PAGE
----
NK cells are large granular lymphocytes known to mediate direct and antibody dependent cellular cytotoxicity (ADCC) against tumors as well as to regulate the function of other cells through the secretion of cytokines and chemokines. In previous experiments our lab has shown that NK cells are significantly more cytotoxic towards stem cells than their differentiated counterparts, as was shown with oral squamous carcinoma stem cells (OSCSCs) versus the differentiated oral squamous carcinoma cells (OSCCs), thus, demonstrating that their stage of differentiation is predictive of sensitivity to NK cell mediated cytotoxicity. The same was seen in human Mesenchymal Stem Cells (hMSCs), human dental pulp stem cells (hDPSCs) and human induced pluripotent stem cells (hiPSCs) in which they were lysed more significantly than their differentiated counterparts. Moreover, interaction of NK cells with stem cells leads to the suppression of NK cell cytotoxicity and in an increase in cytokine secretion termed split anergy, however, the interaction of NK cells with resistant tumors does not lead to suppression of NK cytotoxicity or increase in cytokine secretion. NK cells may play an important role in the differentiation of cells.
In this study we examined the role of NK cells in selection and differentiation of lung cancer cells. Our objective was to characterize the lung tumor cell line hA549 and to demonstrate induction of split anergy in NK cells decreases cytotoxicity against hA549, but increases secretion of cytokines, and that anergized NK cells support the differentiation of lung cancer stem cells through secreted cytokines. Furthermore, we explored the role of MHC 1 and intracellular signaling pathways in differentiation of lung tumors. In addition, we wanted to demonstrate that undifferentiated or poorly differentiated lung tumors are more resistant to chemotherapy drugs than differentiated lung tumors
hA549 and H292 lung tumor cells, as well as, healthy SCAP cells were used. Human NK cells where purified using negative selection and activated with IL-2 and IL-2 + anti-CD16mAb. NK cell cytotoxicity was assessed using Cr51 release assay. Lung tumor cells were differentiated using recombinant TNF-alpha, IFN-gamma, a combination of TNF-alpha, and IFN-gamma, or NK IL2 + anti-CD16mAb (anergized) supernatants. Differentiation was assessed by using surface marker analysis by flow cytometry. Lung tumors were treated with Cisplatin, Paclitaxel, NAC, Cisplatin +NAC, and Paclitaxel + NAC. Cells were stained with Propidium Iodide and cell death was assessed by flow cytometry analysis.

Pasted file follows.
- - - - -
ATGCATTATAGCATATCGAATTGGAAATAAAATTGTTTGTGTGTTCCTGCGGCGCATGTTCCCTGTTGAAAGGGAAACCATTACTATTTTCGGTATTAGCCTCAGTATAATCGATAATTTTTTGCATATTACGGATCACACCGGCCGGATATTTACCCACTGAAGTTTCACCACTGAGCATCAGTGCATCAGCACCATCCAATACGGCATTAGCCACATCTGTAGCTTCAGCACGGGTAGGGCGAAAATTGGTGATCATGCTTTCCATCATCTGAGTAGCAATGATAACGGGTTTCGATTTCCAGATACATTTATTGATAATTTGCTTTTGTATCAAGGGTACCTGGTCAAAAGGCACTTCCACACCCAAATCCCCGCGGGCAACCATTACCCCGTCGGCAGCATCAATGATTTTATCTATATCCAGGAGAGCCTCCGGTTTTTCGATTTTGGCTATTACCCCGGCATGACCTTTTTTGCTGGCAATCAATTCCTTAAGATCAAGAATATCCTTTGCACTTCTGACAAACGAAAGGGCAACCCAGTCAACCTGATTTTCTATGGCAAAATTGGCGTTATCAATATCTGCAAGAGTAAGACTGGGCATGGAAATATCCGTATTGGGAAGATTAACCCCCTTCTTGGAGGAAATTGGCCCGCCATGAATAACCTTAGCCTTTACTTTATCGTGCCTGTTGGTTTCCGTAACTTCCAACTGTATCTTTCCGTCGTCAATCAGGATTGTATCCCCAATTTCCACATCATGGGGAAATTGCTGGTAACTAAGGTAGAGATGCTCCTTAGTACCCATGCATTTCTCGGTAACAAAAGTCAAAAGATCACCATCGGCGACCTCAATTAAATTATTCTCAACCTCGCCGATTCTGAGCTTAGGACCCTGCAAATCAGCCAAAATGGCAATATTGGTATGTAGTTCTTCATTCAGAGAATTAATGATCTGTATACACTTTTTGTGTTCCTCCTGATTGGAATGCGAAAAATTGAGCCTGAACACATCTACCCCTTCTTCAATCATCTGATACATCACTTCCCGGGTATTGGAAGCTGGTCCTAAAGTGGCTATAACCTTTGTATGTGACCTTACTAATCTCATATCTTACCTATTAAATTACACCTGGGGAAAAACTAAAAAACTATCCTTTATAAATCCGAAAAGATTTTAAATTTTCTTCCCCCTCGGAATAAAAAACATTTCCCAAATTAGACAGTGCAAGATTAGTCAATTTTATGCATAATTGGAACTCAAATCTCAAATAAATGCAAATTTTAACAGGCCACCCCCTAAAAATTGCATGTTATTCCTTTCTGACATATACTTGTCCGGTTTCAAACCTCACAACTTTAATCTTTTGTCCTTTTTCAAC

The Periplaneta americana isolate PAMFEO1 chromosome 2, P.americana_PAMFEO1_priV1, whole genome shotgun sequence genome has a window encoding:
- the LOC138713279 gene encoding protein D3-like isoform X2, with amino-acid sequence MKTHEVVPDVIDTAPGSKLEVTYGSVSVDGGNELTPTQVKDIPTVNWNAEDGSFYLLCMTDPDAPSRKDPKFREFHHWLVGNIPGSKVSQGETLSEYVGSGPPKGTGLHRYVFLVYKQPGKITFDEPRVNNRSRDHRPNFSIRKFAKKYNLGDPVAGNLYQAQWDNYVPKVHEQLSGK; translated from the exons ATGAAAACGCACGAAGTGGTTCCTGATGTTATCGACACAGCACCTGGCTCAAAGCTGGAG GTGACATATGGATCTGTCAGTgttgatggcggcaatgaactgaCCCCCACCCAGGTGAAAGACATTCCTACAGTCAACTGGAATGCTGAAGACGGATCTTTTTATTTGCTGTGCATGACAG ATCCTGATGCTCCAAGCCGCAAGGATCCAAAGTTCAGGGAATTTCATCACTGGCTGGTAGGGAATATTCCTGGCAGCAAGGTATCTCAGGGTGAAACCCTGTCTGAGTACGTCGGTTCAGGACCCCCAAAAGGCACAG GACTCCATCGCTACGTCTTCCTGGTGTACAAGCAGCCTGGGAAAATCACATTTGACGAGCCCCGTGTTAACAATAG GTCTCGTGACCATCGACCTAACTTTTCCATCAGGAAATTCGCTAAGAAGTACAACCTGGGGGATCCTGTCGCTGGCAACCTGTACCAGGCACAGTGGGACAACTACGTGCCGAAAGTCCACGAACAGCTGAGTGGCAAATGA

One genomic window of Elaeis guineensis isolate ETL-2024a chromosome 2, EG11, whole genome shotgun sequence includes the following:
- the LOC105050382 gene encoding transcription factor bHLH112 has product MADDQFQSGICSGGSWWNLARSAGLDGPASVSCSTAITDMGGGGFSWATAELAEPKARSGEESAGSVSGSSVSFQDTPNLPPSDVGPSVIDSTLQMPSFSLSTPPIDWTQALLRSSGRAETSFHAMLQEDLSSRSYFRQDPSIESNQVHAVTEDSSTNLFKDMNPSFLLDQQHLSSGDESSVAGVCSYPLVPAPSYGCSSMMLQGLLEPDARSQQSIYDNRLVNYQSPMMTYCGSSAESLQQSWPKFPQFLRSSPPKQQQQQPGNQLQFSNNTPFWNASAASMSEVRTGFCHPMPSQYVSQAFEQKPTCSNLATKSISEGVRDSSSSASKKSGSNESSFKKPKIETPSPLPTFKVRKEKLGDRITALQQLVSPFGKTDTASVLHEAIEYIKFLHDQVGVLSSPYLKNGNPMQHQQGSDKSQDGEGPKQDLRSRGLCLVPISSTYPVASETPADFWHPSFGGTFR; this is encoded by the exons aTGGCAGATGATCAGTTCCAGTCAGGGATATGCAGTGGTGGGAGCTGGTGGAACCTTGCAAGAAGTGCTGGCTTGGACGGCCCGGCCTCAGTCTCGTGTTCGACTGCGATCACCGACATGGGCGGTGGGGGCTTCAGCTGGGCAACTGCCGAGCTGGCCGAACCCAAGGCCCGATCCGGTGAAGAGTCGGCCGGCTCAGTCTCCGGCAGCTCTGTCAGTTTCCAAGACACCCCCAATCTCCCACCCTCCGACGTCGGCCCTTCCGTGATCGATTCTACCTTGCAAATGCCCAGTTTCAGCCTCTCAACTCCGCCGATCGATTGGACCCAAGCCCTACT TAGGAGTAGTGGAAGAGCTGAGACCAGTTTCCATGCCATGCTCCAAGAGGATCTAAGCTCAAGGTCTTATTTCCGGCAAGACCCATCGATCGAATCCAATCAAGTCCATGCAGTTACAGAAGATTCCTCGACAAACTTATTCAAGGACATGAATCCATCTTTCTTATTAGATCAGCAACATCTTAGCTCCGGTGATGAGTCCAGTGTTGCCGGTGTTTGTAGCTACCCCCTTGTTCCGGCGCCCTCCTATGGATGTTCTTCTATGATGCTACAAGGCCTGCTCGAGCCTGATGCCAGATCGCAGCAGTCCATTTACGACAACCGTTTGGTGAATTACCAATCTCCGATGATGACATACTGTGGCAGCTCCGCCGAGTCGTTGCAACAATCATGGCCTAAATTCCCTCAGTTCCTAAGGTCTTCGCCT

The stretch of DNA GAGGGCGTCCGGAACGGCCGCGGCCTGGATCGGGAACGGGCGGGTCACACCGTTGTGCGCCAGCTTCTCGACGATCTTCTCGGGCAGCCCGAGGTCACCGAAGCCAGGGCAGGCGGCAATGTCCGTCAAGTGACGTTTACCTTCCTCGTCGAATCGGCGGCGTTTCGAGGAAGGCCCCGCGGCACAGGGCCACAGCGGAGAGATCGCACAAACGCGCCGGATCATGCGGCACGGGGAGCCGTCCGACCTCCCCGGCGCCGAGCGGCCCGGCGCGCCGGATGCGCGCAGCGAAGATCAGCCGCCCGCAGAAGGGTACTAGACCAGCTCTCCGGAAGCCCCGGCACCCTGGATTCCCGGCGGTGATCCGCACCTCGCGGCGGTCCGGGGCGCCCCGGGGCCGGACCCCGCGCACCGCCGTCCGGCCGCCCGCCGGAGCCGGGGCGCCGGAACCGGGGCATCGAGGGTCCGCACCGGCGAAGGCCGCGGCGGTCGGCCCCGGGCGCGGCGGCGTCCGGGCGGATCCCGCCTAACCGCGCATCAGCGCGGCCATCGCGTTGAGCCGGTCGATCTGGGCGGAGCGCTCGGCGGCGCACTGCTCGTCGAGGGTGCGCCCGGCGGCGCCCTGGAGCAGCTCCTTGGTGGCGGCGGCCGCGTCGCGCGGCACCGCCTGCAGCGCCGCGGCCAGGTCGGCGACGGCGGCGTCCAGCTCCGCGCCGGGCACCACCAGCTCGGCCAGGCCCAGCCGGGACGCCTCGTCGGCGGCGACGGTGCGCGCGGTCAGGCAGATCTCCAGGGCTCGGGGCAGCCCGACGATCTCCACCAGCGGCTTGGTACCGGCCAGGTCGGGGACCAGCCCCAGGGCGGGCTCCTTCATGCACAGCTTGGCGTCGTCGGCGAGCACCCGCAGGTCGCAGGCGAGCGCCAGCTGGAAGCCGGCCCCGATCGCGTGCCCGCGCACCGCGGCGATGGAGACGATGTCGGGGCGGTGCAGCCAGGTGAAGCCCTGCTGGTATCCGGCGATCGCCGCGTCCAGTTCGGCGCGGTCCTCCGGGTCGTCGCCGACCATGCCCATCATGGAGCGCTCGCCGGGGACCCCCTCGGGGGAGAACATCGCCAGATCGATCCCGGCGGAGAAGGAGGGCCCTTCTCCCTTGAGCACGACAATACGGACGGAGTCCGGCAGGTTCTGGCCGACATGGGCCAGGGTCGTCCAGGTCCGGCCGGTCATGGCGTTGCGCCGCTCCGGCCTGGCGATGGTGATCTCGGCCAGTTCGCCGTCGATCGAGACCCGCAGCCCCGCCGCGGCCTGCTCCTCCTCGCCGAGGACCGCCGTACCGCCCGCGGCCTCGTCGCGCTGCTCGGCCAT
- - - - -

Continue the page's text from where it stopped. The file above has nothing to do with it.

The experimental findings of the project demonstrated that hA549 were sensitive to NK cell mediated cytotoxicity. In addition, based on our accumulated results interaction of NK cells with poorly differentiated tumor cells induced split anergy in NK cells resulting in increased secretion of TNF-alpha and IFN-gamma which induced differentiation and resistance of tumor cells. Furthermore, increased expression of MHC class 1 and activation of JNK, AKT, and STAT3 intracellular signaling pathways was correlated with differentiation of hA549 by anergized NK supernatants. Thus, NK cells may inhibit or significantly slow the tumor progression 1-by elimination of cancer stem cells or poorly differentiated tumors and 2- by inducing differentiation of tumors thereby limiting tumor induced inflammation which could further fuel the tumors. In addition, we found that hA549 were more resistant to the chemotherapy drugs, Cisplatin and Paclitaxel, than the more differentiated H292.